1. That the above entitled action was instituted by the county of Orange to foreclose a tax certificate issued by the sheriff of said county at a tax sale held by him at which the said county was the purchaser of the lands mentioned and described in the complaint for the taxes due by the owner or owners for the year 1928.
2. That at the time of the commencement of this action the petitioners were cestuis que trustents and the holders of certain indebtedness duly of record in Orange County; that J. L. Pearson was the trustee of the petitioner, W. G. Pearson, and R. L. McDougald was the trustee of the petitioner, Mechanics and Farmers Bank; that the petitioner, W. G. Pearson, is a citizen and resident of Durham County, and the petitioner, Mechanics and Farmers Bank, is a corporation with its principal banking house in Durham city and county.
3. That the action was instituted and was governed by the tax laws in force at the time the action was instituted.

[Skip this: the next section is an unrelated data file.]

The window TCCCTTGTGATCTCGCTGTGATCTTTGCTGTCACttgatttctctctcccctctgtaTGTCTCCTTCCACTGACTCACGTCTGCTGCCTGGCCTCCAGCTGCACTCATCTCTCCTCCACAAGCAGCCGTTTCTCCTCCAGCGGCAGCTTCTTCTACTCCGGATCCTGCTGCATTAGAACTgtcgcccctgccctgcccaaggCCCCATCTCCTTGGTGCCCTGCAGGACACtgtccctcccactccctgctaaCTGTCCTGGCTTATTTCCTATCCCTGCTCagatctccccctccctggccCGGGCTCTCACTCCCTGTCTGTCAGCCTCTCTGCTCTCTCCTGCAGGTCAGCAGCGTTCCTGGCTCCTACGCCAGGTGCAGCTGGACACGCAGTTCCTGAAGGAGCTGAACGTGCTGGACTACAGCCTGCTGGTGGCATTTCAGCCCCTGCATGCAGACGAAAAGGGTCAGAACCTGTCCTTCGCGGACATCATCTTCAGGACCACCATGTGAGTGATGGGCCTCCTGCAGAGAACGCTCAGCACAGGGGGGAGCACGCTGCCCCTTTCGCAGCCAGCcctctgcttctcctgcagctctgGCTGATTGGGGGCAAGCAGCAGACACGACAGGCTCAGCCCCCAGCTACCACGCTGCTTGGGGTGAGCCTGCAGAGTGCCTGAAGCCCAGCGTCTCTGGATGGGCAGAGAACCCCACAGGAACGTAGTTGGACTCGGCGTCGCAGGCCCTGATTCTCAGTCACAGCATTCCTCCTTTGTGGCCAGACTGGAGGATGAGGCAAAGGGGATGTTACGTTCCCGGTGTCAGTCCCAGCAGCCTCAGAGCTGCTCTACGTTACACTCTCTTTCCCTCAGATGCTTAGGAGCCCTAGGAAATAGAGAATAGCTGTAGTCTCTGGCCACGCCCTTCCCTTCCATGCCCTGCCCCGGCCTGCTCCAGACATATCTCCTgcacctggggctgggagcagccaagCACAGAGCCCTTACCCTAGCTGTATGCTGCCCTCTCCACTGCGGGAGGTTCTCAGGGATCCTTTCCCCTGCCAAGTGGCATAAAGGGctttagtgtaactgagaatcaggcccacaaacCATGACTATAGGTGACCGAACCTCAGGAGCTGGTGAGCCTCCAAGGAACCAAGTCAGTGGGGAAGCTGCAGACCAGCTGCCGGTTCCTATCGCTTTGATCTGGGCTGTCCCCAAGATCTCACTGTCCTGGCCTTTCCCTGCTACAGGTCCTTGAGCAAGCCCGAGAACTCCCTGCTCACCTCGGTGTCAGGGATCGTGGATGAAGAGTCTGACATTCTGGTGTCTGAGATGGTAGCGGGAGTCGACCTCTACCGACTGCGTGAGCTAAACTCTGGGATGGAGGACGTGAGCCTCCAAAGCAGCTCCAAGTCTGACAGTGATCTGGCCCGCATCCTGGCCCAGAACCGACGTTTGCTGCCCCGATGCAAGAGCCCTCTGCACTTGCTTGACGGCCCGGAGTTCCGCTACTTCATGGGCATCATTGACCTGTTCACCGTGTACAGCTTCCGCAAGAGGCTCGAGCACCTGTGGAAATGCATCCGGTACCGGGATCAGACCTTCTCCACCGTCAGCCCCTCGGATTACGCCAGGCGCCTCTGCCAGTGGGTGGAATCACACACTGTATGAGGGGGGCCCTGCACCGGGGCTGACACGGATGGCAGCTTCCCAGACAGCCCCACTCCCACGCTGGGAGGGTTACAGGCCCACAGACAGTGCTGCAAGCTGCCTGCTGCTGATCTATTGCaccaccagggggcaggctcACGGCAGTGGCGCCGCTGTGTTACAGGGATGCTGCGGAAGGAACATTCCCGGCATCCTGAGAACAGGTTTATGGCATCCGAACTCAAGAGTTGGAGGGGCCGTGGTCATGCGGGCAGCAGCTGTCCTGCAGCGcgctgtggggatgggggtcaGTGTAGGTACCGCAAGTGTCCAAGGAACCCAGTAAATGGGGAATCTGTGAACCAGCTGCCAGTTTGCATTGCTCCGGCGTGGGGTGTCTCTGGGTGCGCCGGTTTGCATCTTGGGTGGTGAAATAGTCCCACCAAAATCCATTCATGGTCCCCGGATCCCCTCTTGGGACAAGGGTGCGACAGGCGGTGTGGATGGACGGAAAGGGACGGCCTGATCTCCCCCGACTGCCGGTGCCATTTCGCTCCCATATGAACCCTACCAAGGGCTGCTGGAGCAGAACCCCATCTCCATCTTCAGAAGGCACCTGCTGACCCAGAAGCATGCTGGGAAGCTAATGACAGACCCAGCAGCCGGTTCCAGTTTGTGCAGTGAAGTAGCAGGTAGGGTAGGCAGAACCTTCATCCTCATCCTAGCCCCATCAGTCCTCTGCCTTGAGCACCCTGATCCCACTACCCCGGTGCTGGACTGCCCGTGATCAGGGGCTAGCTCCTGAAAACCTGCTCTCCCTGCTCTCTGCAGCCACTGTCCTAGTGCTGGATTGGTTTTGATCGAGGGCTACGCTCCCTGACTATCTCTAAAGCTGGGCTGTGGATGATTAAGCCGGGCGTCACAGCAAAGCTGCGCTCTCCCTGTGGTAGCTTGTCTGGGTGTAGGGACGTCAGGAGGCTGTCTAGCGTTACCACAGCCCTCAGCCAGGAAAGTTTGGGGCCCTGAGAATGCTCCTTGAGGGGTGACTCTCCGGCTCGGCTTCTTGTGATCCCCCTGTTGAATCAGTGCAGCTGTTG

4. That the summons and complaint were duly issued on 28 October, 1930; that an order of publication was made by the clerk on 10 November, 1930, in pursuance of which the notice of service appearing in the record was published in the Chapel Hill Weekly, a newspaper published in Orange County, on 14th, 21st and 28th of November and the 5th of December, 1930; that an interlocutory judgment was granted on 9 February, 1931; that the report of sale was filed on 12 March, 1931; that a final decree was rendered on 6 April, 1931; that the commissioner's deed was executed on 23 April, 1931, and was filed for registration on 30 April, 1931, being recorded in Book of Deeds 92, at page 187, registry of Orange County. That the final account of the commissioner was filed on 17 June, 1931.